Democratic and Republican parties dominated the American political landscape since Lincoln’s time, while other parties have failed to gain leverage. The Constitution, Green, Libertarian, and other small parties continue to field candidates but attract only small numbers of followers. Candidates for office independent of political party are not uncommon in local elections, but rare in higher office. Washington was the last independent president. Bernie Sanders is the longest serving independent in the history of the US Congress, although he aligns with Democrats. The Socialist Party of America, founded in 1901, never produced much of a winning ticket and dissolved in 1972. The Communist Party USA founded in 1919 was closely tied to the US labor movement, but never gained enough foothold to even have warranted the Red Scares; examples of its failed experiments near to us and in distant nations have dispelled serious interest in modern literate nations.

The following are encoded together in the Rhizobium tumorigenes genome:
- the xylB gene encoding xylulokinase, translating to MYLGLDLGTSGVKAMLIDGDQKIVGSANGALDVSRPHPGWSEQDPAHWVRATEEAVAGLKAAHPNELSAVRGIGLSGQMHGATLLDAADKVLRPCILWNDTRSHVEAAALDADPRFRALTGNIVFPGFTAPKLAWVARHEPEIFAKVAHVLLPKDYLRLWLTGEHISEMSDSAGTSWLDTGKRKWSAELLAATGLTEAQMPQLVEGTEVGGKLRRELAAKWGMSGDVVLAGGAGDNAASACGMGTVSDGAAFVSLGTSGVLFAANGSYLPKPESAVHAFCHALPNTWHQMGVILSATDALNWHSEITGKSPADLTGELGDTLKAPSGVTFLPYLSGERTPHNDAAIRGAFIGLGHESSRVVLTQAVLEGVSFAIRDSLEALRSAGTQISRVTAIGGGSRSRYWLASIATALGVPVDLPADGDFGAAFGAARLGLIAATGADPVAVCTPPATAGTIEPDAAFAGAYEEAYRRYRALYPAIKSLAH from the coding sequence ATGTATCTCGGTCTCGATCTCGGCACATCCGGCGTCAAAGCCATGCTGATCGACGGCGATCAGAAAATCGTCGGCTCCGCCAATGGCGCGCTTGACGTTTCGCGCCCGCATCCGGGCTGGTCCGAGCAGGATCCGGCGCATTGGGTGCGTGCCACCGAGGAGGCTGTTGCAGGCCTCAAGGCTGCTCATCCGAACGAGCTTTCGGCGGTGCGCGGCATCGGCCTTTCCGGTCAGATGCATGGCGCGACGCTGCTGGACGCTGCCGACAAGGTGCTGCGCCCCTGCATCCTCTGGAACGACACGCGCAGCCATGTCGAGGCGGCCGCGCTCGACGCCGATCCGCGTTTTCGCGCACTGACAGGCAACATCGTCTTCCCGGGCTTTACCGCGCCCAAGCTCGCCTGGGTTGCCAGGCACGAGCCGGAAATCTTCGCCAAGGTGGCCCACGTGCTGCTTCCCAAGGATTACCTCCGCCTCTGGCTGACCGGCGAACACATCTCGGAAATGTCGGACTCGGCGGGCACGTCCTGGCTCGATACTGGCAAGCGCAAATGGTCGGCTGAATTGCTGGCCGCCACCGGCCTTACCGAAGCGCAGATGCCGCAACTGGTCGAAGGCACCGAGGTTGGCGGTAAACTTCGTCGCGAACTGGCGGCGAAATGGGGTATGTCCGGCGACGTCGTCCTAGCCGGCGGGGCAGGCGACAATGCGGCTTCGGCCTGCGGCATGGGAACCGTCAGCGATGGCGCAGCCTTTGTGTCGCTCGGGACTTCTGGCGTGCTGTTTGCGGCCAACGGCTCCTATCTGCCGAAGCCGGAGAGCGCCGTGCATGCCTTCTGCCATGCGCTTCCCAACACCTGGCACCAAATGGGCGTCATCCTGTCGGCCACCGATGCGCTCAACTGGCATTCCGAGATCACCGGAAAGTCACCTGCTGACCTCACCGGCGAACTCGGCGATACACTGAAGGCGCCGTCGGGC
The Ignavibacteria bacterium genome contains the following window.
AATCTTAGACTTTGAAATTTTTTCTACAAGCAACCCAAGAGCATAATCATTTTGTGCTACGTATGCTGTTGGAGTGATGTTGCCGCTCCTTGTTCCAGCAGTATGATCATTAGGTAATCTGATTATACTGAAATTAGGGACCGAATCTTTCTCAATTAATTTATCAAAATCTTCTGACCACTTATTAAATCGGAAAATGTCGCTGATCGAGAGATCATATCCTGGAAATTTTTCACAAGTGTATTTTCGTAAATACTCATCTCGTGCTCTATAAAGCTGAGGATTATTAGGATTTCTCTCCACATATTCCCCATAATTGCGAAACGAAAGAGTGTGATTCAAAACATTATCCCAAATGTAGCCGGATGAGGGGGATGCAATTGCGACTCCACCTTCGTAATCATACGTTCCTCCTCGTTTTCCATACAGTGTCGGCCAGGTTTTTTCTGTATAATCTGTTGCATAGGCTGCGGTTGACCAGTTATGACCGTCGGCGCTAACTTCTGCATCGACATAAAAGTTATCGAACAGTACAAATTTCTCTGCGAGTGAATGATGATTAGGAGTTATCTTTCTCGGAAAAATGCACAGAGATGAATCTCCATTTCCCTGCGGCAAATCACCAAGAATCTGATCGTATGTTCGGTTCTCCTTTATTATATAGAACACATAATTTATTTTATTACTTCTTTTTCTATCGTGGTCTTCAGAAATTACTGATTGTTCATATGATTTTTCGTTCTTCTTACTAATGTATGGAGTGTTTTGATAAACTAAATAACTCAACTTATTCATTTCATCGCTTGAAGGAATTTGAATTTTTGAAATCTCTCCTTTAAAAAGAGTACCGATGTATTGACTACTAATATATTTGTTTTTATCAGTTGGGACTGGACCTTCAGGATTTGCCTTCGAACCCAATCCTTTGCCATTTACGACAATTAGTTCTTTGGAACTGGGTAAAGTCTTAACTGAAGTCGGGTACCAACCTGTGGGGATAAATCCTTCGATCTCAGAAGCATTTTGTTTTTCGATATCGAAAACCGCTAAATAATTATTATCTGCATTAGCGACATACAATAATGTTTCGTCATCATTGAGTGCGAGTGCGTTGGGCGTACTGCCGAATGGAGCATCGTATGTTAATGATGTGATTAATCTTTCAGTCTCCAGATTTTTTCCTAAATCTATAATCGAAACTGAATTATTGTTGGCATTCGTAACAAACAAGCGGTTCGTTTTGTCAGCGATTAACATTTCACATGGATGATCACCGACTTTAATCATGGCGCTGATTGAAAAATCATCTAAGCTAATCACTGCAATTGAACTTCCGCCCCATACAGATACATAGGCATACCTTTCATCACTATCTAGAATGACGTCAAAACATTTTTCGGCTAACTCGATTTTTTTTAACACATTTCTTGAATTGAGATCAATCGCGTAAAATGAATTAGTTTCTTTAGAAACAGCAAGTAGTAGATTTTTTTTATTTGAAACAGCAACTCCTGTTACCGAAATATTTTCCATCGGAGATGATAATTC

The 2016 election is over. Democrats will need to reconcile with Republicans and vice versa. The voting closely split the country and each party needs to learn from the other. More importantly both parties need to govern effectively, wisely, cooperatively, and justly. Health care policy is a muddle in the middle of things. Ultimately, though, what really matters above all is financial world-market stability and geopolitical stability. Without these, little else remains, so as with every president – we hope for the best.
[A cautionary slogan for politicians: Glen Arbor Fourth of July Parade, 2012 – Decker’s septic pumping truck with slogan: “another truckload of political promises.”]
Thanks for reading Matula Thoughts this first Friday in December, 2016 – and best holiday wishes.
David A. Bloom
University of Michigan, Department of Urology, Ann Arbor